I'm not sure which I prefer.
    Interesting. But you're making me suicidal again. So it is pretty much ALL luck unless you're a big market team?

    What do you guys think of Deron Williams? That's another example of building young talent and then trading it for a franchise type player.
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    Quote Copywryter wrote: View Post
    1. You've not only got to acquire good young players, you've got to figure out a way to keep them. Toronto has not been good at this.
    I disagree. There's this myth, I believe, that Toronto can't hold onto it's stars, but apart from Tracy McGrady, not one of the stars left a team worth staying on. In other words, neither Stoudamire, Carter or Bosh were given a reason to stay. Stoudamire left because ownership pushed out his mentor, and the franchise was in chaos. Carter was on a team that was being run into the ground by Babcock. And Bosh left after the Raptors missed the playoffs for the second year in a row, and was worse than it was 4 years ago, when it didn't even get past the 1st round. A lot of people questioned HOW Carter and Bosh left, but I don't think anyone can blame them for wanting to leave.

    You give DeRozan and Davis a reason to stay, and I think they will.
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    Employee, you're unfortunately wrong on both points. I think you're seeing what you want to see instead of what history shows. Players aren't "unpredictable" at all. What always happens is they're drafted, and within 12 months we already know whether they're be great or not. Don't take my word for it, look at the historical record.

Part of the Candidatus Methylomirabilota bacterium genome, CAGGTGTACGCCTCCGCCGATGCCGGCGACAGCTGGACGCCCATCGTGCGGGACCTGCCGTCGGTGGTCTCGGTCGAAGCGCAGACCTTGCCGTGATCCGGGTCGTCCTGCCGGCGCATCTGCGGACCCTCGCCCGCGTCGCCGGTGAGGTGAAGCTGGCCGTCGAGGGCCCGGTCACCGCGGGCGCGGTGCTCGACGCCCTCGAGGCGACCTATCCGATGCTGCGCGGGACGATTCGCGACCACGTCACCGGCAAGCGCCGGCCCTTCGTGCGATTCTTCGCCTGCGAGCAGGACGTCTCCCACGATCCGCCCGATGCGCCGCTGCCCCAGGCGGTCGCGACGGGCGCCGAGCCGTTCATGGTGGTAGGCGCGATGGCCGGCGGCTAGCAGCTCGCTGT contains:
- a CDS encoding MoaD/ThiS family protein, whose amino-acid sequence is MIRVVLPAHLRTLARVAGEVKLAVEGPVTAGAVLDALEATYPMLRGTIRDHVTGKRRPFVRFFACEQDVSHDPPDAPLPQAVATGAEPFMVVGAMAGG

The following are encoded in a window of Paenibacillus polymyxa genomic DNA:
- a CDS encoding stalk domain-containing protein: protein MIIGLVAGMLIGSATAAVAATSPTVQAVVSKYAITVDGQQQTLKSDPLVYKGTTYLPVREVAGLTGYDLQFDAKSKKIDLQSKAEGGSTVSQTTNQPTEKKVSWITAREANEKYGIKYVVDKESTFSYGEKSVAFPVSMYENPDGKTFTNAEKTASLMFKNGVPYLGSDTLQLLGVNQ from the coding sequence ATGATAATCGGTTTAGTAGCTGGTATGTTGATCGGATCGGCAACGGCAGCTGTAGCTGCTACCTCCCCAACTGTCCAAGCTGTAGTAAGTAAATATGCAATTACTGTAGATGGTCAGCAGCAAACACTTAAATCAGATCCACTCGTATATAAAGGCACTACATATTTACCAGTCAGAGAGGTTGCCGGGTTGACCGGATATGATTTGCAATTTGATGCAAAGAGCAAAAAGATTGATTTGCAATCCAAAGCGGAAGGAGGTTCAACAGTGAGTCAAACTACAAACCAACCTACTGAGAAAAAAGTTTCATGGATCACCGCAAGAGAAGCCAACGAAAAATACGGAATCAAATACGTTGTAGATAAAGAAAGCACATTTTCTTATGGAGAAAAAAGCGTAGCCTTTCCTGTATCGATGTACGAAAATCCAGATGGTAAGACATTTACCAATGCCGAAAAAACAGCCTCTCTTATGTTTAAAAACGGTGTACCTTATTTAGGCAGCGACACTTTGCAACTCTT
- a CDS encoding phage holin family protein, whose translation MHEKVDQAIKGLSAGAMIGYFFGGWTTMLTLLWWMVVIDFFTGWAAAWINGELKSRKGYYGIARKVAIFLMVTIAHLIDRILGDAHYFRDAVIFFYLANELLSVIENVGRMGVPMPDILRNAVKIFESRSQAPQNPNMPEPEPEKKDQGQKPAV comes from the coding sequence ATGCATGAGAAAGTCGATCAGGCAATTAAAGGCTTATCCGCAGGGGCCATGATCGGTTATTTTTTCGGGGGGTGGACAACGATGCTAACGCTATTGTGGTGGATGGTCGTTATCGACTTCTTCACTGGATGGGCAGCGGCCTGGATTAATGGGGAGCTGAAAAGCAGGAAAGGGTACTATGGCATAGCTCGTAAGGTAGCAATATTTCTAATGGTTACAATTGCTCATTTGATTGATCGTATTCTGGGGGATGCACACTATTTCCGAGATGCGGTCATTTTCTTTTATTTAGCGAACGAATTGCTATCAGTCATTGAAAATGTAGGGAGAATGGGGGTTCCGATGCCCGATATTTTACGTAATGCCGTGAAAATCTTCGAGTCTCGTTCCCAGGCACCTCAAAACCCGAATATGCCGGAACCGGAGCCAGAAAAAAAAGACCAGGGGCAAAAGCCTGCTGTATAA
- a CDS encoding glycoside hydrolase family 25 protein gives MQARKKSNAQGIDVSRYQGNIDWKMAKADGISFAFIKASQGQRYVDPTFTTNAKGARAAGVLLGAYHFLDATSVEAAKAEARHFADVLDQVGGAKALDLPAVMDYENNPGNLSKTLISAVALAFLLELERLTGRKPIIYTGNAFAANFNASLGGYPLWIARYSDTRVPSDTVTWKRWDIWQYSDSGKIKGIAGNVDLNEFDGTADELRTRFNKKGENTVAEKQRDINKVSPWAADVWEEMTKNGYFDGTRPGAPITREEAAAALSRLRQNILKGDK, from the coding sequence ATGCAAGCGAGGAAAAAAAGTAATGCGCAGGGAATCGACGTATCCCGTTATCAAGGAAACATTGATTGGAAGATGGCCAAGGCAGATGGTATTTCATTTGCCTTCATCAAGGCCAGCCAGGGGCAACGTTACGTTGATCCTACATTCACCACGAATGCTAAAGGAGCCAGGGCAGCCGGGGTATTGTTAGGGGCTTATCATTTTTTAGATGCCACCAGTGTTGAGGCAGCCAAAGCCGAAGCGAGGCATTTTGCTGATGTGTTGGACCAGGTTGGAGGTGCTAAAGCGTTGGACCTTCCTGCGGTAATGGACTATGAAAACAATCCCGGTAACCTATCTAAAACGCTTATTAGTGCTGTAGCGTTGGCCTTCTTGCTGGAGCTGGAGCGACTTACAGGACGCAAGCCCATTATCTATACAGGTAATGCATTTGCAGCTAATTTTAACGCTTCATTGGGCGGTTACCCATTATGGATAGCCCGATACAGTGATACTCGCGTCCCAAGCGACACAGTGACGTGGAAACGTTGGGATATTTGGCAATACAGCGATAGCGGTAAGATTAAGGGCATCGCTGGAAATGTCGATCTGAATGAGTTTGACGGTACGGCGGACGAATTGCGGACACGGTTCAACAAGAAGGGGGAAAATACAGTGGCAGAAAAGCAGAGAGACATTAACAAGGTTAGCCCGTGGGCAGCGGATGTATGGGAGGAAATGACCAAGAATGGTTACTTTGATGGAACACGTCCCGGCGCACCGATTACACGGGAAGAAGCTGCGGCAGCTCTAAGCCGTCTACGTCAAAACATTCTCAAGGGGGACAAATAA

Secondly, a team full of "good young players" is not what the Raptors have. It is what the OKC team has. Here's how I know for sure: That team is winning, and the Raps aren't.
    Basketball teams need studs to win. All-NBA types. Again, don't take my word for it, look at the record. Every single championship team in the modern era has been top-heavy with stars. That's what gets it done.
    I think you're taking the kind of view, if I may say so, that the Raptors organization wants you to take, rather than the one supported by overwhelming objective evidence.

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    I agree with Tim. The Raptors (post Isaiah) have had an uncanny knack for selecting one excellent, potentially franchise level guy, and then proceed to whiff on the next few drafts thereby killing any chance of building a team a la OKC and persuading players to stick around. Not to push Employee further toward the brink, but here's a breakdown including one or two notable woulda, coulda, shoulda guys that'll make us all die a little inside.